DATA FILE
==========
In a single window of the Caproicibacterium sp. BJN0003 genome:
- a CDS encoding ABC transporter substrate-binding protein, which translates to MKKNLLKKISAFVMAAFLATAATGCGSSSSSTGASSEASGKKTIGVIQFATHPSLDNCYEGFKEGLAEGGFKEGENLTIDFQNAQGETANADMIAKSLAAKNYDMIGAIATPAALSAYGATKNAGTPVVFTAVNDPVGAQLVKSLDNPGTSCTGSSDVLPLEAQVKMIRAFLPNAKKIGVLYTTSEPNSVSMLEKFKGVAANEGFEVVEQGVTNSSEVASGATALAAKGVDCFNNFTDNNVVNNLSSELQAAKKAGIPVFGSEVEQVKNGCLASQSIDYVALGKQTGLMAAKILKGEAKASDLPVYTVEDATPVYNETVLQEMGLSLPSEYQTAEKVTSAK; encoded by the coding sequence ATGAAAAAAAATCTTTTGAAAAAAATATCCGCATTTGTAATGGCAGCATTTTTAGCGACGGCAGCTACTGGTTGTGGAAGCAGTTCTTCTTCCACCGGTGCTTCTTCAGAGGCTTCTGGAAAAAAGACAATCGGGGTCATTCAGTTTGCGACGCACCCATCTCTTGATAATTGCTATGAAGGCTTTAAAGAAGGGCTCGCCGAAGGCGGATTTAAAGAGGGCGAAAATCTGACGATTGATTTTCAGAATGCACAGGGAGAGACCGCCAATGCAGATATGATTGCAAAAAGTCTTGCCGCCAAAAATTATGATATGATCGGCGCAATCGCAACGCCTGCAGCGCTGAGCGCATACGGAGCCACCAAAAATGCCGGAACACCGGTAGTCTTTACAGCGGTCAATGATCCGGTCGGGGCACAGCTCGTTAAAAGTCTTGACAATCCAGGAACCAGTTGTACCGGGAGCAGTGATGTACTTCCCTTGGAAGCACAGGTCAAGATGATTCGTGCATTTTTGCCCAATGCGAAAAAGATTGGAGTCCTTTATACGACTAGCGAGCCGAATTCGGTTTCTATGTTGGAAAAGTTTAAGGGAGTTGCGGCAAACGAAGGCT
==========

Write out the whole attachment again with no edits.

In a single window of the Caproicibacterium sp. BJN0003 genome:
- a CDS encoding ABC transporter substrate-binding protein, which translates to MKKNLLKKISAFVMAAFLATAATGCGSSSSSTGASSEASGKKTIGVIQFATHPSLDNCYEGFKEGLAEGGFKEGENLTIDFQNAQGETANADMIAKSLAAKNYDMIGAIATPAALSAYGATKNAGTPVVFTAVNDPVGAQLVKSLDNPGTSCTGSSDVLPLEAQVKMIRAFLPNAKKIGVLYTTSEPNSVSMLEKFKGVAANEGFEVVEQGVTNSSEVASGATALAAKGVDCFNNFTDNNVVNNLSSELQAAKKAGIPVFGSEVEQVKNGCLASQSIDYVALGKQTGLMAAKILKGEAKASDLPVYTVEDATPVYNETVLQEMGLSLPSEYQTAEKVTSAK; encoded by the coding sequence ATGAAAAAAAATCTTTTGAAAAAAATATCCGCATTTGTAATGGCAGCATTTTTAGCGACGGCAGCTACTGGTTGTGGAAGCAGTTCTTCTTCCACCGGTGCTTCTTCAGAGGCTTCTGGAAAAAAGACAATCGGGGTCATTCAGTTTGCGACGCACCCATCTCTTGATAATTGCTATGAAGGCTTTAAAGAAGGGCTCGCCGAAGGCGGATTTAAAGAGGGCGAAAATCTGACGATTGATTTTCAGAATGCACAGGGAGAGACCGCCAATGCAGATATGATTGCAAAAAGTCTTGCCGCCAAAAATTATGATATGATCGGCGCAATCGCAACGCCTGCAGCGCTGAGCGCATACGGAGCCACCAAAAATGCCGGAACACCGGTAGTCTTTACAGCGGTCAATGATCCGGTCGGGGCACAGCTCGTTAAAAGTCTTGACAATCCAGGAACCAGTTGTACCGGGAGCAGTGATGTACTTCCCTTGGAAGCACAGGTCAAGATGATTCGTGCATTTTTGCCCAATGCGAAAAAGATTGGAGTCCTTTATACGACTAGCGAGCCGAATTCGGTTTCTATGTTGGAAAAGTTTAAGGGAGTTGCGGCAAACGAAGGCT